“We‘ve been very proud of what we've been able to provide in quality experiential learning,“ said John Parker, Director of Interprofessional Development at HHS. “It's a two-way benefit. Students are provided what we think is a world-calibre experiential learning opportunity and as they learn in clinical settings, they are contributing to our staff's efforts in delivering quality care.“

The students bring fresh new perspectives, says Parker. “Health care students bring great value and we knew non-health care students could make similar contributions. We are very energized by the results of some pilot projects over the last two years in areas such as computer programming, business analytics and public relations.“

None of this would be possible without one of Canada's best teams of HHS clinical educators, managers and staff, said Parker. Staff across HHS were asked to identify challenges that students could help solve to improve quality of care and patient experience. Parker was flooded with ideas.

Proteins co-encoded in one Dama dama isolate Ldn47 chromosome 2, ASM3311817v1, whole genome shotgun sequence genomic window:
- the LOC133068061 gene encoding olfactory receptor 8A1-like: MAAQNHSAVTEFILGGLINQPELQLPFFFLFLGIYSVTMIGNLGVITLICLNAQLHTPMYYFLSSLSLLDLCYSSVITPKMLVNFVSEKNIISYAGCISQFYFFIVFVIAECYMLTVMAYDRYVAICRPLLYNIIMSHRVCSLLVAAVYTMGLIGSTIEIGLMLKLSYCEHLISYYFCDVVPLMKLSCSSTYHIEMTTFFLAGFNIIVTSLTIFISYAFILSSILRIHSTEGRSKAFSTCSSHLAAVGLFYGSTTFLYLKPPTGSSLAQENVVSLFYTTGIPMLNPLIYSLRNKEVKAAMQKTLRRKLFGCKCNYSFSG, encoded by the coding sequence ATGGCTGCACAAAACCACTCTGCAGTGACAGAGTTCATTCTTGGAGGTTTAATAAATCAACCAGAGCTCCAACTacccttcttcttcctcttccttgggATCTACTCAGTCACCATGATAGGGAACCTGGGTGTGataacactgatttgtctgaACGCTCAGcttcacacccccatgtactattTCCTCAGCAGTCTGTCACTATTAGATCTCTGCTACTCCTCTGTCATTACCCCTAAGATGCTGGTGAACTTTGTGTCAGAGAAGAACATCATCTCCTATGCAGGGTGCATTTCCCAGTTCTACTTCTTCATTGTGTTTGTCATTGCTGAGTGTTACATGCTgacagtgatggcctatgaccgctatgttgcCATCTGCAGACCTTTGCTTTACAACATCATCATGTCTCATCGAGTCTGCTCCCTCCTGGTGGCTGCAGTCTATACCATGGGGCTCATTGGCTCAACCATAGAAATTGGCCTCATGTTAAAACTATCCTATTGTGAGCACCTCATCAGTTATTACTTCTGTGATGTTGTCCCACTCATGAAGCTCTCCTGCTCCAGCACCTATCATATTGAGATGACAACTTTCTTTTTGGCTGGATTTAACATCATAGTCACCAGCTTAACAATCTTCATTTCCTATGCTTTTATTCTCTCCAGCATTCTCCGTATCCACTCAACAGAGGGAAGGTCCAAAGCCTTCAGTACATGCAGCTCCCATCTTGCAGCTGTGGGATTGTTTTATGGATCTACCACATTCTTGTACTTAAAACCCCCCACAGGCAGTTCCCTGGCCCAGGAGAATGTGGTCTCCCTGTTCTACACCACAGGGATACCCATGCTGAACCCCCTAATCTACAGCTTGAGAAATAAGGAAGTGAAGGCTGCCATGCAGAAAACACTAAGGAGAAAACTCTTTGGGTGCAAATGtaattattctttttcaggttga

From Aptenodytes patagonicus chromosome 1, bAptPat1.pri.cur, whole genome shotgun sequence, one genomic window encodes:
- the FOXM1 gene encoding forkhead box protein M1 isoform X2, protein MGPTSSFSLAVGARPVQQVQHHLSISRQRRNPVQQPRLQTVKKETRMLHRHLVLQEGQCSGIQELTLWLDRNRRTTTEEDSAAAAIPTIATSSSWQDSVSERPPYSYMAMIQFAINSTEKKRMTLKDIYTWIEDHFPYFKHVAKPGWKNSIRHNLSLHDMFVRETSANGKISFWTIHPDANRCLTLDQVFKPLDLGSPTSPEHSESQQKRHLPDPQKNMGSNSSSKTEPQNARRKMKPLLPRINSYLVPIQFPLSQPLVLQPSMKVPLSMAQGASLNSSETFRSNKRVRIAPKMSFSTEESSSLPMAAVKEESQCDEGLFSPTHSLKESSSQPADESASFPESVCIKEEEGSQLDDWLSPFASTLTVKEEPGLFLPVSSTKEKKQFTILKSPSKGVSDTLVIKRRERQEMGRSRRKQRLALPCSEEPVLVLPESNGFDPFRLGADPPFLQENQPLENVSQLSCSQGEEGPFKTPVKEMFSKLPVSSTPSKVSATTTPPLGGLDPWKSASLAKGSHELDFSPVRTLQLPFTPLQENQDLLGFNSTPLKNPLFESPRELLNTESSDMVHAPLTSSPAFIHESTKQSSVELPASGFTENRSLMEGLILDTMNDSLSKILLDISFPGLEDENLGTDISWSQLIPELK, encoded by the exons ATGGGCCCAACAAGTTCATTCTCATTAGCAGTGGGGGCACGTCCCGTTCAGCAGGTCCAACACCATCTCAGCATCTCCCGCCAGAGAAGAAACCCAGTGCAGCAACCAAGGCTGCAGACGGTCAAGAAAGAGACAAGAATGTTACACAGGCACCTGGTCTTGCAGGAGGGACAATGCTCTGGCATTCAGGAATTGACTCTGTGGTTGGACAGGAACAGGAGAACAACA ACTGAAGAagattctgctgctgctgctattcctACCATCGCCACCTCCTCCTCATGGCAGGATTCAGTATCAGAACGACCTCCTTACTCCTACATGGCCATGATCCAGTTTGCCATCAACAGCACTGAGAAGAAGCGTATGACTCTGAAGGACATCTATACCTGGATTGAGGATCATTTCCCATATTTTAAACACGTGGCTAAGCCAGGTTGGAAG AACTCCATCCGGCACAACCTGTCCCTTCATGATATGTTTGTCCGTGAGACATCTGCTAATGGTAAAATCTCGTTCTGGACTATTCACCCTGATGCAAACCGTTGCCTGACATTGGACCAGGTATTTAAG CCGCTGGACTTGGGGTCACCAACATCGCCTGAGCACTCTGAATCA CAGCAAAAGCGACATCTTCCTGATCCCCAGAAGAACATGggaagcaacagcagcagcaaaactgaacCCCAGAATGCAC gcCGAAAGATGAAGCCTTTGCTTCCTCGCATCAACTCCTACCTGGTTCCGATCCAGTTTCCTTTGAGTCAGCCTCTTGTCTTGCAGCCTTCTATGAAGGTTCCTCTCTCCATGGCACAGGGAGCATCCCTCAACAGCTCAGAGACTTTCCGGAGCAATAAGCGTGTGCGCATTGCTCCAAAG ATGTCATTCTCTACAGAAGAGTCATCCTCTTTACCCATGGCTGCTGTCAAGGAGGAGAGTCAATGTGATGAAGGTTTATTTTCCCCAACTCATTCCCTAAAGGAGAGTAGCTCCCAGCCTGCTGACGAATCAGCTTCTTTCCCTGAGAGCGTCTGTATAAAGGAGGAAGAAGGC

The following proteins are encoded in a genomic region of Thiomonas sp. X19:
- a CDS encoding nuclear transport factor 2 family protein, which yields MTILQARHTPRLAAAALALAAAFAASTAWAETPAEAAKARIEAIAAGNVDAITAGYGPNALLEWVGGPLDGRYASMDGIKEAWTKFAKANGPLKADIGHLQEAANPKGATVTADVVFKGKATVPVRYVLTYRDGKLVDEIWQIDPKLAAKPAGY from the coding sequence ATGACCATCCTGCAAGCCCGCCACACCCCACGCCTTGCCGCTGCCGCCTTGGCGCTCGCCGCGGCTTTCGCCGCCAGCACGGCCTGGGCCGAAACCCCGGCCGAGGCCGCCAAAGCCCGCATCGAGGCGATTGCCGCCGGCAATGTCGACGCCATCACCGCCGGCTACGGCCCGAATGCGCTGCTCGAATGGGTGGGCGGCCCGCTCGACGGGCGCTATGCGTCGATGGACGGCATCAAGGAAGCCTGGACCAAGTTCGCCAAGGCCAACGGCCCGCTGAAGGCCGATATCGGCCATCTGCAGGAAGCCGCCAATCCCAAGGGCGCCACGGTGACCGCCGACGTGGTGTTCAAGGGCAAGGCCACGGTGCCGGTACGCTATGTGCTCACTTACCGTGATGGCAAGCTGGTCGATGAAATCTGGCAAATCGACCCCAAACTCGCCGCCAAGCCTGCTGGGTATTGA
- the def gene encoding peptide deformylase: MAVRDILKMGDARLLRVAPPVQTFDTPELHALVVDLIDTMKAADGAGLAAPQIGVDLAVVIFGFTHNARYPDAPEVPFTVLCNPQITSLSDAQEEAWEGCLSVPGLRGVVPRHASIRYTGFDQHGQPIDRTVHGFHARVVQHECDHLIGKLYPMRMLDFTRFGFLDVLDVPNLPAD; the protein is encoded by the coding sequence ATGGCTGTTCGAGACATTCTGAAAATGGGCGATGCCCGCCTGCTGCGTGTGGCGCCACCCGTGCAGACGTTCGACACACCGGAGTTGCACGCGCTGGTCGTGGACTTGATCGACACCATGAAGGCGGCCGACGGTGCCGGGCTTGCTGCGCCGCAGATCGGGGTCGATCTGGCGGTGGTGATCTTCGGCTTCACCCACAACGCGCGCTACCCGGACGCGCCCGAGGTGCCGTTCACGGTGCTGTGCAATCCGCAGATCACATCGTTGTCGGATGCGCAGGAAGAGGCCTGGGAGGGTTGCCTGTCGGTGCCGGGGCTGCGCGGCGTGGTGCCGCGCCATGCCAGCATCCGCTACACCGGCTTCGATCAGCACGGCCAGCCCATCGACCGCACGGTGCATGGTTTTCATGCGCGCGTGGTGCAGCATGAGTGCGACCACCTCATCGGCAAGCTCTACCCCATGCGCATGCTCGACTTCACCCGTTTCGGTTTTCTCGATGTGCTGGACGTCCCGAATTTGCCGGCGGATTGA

One of them was training for hospital staff around the handling of toxic agents such as chemotherapy drugs and radioactive isotopes.

The project, led by Barb Scott RN, Mary Millo RN, Caroline Fellows-Smith RN and Diana Zelinski of HHS Interprofessional Development, saw Mohawk computer programming students develop a gamingbased app to help staff apply the regulations and optimize compliance in a more engaging way.

Providing a diversity of experiences opens eyes to the possibilities in health care, says Parker.

“When they applied for computer programming, not one of them had considered health care as a possible sector for employment.“

Digital media students have produced a number of video productions for HHS, including one that highlights an innovative collaboration with Mohawk in which registered practical nurses employed at HHS can study to become registered nurses while still working full time. This project was led by Dianne Norman, HHS Manager Student Affairs.